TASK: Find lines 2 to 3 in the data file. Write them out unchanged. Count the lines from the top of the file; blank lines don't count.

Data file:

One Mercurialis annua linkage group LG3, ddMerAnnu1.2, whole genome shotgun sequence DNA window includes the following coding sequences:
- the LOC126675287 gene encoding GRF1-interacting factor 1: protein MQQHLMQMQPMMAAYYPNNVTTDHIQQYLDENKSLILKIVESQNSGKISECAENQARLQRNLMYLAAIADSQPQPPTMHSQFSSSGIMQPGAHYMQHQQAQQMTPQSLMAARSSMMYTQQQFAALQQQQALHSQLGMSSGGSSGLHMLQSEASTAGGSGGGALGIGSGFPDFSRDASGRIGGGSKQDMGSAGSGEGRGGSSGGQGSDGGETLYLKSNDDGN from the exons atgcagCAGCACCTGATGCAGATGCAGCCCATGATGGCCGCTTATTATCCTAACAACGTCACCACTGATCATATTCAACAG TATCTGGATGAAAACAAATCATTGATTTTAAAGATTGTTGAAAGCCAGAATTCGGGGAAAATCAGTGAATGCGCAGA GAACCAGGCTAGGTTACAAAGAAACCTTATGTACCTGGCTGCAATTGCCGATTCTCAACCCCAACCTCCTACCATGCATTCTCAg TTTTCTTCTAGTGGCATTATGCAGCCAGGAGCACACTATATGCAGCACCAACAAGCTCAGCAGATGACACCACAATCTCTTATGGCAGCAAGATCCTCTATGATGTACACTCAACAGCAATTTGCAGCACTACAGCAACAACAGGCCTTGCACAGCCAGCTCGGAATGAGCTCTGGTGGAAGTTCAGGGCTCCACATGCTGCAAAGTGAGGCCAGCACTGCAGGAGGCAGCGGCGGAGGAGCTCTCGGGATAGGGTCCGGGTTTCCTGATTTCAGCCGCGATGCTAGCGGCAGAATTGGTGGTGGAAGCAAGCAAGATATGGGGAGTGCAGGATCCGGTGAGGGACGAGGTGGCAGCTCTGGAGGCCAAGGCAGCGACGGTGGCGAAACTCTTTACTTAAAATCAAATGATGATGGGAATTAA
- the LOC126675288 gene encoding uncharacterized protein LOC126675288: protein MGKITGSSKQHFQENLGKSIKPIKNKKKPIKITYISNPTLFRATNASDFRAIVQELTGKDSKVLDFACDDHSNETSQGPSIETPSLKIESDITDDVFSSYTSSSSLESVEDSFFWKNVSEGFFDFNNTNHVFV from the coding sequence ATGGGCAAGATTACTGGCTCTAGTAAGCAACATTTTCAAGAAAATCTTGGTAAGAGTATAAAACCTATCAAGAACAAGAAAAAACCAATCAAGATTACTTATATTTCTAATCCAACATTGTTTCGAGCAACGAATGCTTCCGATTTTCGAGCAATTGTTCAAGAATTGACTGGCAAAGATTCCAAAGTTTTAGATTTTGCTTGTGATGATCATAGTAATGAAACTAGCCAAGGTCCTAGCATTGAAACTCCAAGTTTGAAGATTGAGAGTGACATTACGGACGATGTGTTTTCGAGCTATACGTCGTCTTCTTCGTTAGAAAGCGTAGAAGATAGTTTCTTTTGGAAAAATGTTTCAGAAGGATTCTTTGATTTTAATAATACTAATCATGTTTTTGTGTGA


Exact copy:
- the LOC126675287 gene encoding GRF1-interacting factor 1: protein MQQHLMQMQPMMAAYYPNNVTTDHIQQYLDENKSLILKIVESQNSGKISECAENQARLQRNLMYLAAIADSQPQPPTMHSQFSSSGIMQPGAHYMQHQQAQQMTPQSLMAARSSMMYTQQQFAALQQQQALHSQLGMSSGGSSGLHMLQSEASTAGGSGGGALGIGSGFPDFSRDASGRIGGGSKQDMGSAGSGEGRGGSSGGQGSDGGETLYLKSNDDGN from the exons atgcagCAGCACCTGATGCAGATGCAGCCCATGATGGCCGCTTATTATCCTAACAACGTCACCACTGATCATATTCAACAG TATCTGGATGAAAACAAATCATTGATTTTAAAGATTGTTGAAAGCCAGAATTCGGGGAAAATCAGTGAATGCGCAGA GAACCAGGCTAGGTTACAAAGAAACCTTATGTACCTGGCTGCAATTGCCGATTCTCAACCCCAACCTCCTACCATGCATTCTCAg TTTTCTTCTAGTGGCATTATGCAGCCAGGAGCACACTATATGCAGCACCAACAAGCTCAGCAGATGACACCACAATCTCTTATGGCAGCAAGATCCTCTATGATGTACACTCAACAGCAATTTGCAGCACTACAGCAACAACAGGCCTTGCACAGCCAGCTCGGAATGAGCTCTGGTGGAAGTTCAGGGCTCCACATGCTGCAAAGTGAGGCCAGCACTGCAGGAGGCAGCGGCGGAGGAGCTCTCGGGATAGGGTCCGGGTTTCCTGATTTCAGCCGCGATGCTAGCGGCAGAATTGGTGGTGGAAGCAAGCAAGATATGGGGAGTGCAGGATCCGGTGAGGGACGAGGTGGCAGCTCTGGAGGCCAAGGCAGCGACGGTGGCGAAACTCTTTACTTAAAATCAAATGATGATGGGAATTAA
- the LOC126675288 gene encoding uncharacterized protein LOC126675288: protein MGKITGSSKQHFQENLGKSIKPIKNKKKPIKITYISNPTLFRATNASDFRAIVQELTGKDSKVLDFACDDHSNETSQGPSIETPSLKIESDITDDVFSSYTSSSSLESVEDSFFWKNVSEGFFDFNNTNHVFV from the coding sequence ATGGGCAAGATTACTGGCTCTAGTAAGCAACATTTTCAAGAAAATCTTGGTAAGAGTATAAAACCTATCAAGAACAAGAAAAAACCAATCAAGATTACTTATATTTCTAATCCAACATTGTTTCGAGCAACGAATGCTTCCGATTTTCGAGCAATTGTTCAAGAATTGACTGGCAAAGATTCCAAAGTTTTAGATTTTGCTTGTGATGATCATAGTAATGAAACTAGCCAAGGTCCTAGCATTGAAACTCCAAGTTTGAAGATTGAGAGTGACATTACGGACGATGTGTTTTCGAGCTATACGTCGTCTTCTTCGTTAGAAAGCGTAGAAGATAGTTTCTTTTGGAAAAATGTTTCAGAAGGATTCTTTGATTTTAATAATACTAATCATGTTTTTGTGTGA